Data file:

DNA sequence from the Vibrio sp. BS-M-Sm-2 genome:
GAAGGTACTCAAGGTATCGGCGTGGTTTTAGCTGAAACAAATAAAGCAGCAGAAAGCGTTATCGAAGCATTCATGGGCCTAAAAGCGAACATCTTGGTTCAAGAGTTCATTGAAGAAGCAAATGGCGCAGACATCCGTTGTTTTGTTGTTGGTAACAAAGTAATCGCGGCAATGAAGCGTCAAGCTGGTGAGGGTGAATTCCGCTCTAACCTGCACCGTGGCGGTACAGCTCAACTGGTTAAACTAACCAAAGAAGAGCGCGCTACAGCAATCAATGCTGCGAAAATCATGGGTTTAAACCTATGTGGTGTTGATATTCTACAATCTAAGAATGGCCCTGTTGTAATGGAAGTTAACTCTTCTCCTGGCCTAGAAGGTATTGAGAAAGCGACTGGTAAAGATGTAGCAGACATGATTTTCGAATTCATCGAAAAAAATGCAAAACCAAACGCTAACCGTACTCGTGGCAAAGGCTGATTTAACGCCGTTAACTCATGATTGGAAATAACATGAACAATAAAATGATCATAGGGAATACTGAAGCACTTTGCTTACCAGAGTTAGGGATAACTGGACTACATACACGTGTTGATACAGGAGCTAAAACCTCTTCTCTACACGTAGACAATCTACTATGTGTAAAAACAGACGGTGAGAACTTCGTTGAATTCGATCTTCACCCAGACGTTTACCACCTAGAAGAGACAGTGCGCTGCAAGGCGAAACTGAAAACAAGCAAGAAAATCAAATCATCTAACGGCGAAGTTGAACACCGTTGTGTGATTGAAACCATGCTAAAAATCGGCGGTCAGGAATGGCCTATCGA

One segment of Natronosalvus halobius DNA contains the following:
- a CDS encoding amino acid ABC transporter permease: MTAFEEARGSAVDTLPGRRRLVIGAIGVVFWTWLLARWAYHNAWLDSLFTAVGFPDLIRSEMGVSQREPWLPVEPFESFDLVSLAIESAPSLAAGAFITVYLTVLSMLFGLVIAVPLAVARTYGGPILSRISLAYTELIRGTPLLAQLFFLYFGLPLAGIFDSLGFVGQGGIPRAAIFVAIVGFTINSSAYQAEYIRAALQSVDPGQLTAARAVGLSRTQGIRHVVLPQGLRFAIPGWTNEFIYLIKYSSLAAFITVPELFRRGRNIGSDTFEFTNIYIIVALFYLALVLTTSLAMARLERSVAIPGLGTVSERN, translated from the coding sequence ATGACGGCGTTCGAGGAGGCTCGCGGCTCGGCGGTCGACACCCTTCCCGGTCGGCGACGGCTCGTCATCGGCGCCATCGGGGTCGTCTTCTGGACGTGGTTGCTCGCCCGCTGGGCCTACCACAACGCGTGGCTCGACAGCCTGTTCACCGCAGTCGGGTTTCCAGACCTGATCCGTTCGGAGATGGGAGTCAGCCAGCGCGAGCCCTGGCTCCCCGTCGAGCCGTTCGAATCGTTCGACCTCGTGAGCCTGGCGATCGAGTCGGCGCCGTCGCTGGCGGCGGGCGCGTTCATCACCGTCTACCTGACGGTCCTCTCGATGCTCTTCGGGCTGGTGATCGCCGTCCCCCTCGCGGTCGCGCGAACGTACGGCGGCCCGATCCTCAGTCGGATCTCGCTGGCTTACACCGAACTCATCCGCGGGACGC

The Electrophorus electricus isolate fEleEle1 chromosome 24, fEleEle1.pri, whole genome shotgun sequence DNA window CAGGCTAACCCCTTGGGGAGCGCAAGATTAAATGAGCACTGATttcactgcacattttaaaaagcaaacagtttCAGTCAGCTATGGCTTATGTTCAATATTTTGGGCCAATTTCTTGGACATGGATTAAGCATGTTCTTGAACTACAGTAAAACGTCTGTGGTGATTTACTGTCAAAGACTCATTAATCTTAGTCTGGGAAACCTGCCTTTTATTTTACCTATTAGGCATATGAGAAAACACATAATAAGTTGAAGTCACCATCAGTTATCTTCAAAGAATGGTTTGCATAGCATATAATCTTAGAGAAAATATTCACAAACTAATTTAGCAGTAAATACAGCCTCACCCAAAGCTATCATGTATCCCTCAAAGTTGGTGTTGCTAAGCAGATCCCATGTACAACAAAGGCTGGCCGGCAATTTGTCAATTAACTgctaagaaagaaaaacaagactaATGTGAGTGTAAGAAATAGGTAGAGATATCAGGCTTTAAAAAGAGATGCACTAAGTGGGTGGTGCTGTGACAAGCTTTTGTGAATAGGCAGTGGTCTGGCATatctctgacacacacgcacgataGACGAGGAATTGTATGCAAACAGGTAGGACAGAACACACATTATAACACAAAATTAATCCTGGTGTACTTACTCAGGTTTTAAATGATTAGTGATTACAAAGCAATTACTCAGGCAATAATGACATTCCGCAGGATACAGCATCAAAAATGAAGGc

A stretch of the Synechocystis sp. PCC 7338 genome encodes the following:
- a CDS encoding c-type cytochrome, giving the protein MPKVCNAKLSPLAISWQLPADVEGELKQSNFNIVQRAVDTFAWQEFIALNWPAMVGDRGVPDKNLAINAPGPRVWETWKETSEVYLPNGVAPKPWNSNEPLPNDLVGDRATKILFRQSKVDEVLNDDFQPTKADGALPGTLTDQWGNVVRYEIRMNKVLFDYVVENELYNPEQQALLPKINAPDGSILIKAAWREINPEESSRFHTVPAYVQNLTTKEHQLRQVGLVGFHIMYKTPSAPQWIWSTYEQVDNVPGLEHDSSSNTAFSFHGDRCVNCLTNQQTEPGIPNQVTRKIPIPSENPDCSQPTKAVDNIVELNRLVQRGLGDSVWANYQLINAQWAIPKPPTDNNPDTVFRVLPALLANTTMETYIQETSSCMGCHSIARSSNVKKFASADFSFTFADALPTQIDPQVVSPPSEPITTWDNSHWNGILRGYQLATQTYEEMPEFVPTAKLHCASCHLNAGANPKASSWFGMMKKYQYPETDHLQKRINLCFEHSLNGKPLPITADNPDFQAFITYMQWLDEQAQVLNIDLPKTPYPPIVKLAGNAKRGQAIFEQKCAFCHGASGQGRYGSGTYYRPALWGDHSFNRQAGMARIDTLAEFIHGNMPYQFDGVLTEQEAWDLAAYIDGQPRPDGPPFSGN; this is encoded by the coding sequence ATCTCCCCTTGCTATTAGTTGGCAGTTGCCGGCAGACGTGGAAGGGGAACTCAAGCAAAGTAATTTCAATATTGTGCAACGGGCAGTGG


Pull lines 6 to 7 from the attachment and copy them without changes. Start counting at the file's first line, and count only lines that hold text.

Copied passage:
A stretch of the Synechocystis sp. PCC 7338 genome encodes the following:
- a CDS encoding c-type cytochrome, giving the protein MPKVCNAKLSPLAISWQLPADVEGELKQSNFNIVQRAVDTFAWQEFIALNWPAMVGDRGVPDKNLAINAPGPRVWETWKETSEVYLPNGVAPKPWNSNEPLPNDLVGDRATKILFRQSKVDEVLNDDFQPTKADGALPGTLTDQWGNVVRYEIRMNKVLFDYVVENELYNPEQQALLPKINAPDGSILIKAAWREINPEESSRFHTVPAYVQNLTTKEHQLRQVGLVGFHIMYKTPSAPQWIWSTYEQVDNVPGLEHDSSSNTAFSFHGDRCVNCLTNQQTEPGIPNQVTRKIPIPSENPDCSQPTKAVDNIVELNRLVQRGLGDSVWANYQLINAQWAIPKPPTDNNPDTVFRVLPALLANTTMETYIQETSSCMGCHSIARSSNVKKFASADFSFTFADALPTQIDPQVVSPPSEPITTWDNSHWNGILRGYQLATQTYEEMPEFVPTAKLHCASCHLNAGANPKASSWFGMMKKYQYPETDHLQKRINLCFEHSLNGKPLPITADNPDFQAFITYMQWLDEQAQVLNIDLPKTPYPPIVKLAGNAKRGQAIFEQKCAFCHGASGQGRYGSGTYYRPALWGDHSFNRQAGMARIDTLAEFIHGNMPYQFDGVLTEQEAWDLAAYIDGQPRPDGPPFSGN; this is encoded by the coding sequence ATCTCCCCTTGCTATTAGTTGGCAGTTGCCGGCAGACGTGGAAGGGGAACTCAAGCAAAGTAATTTCAATATTGTGCAACGGGCAGTGG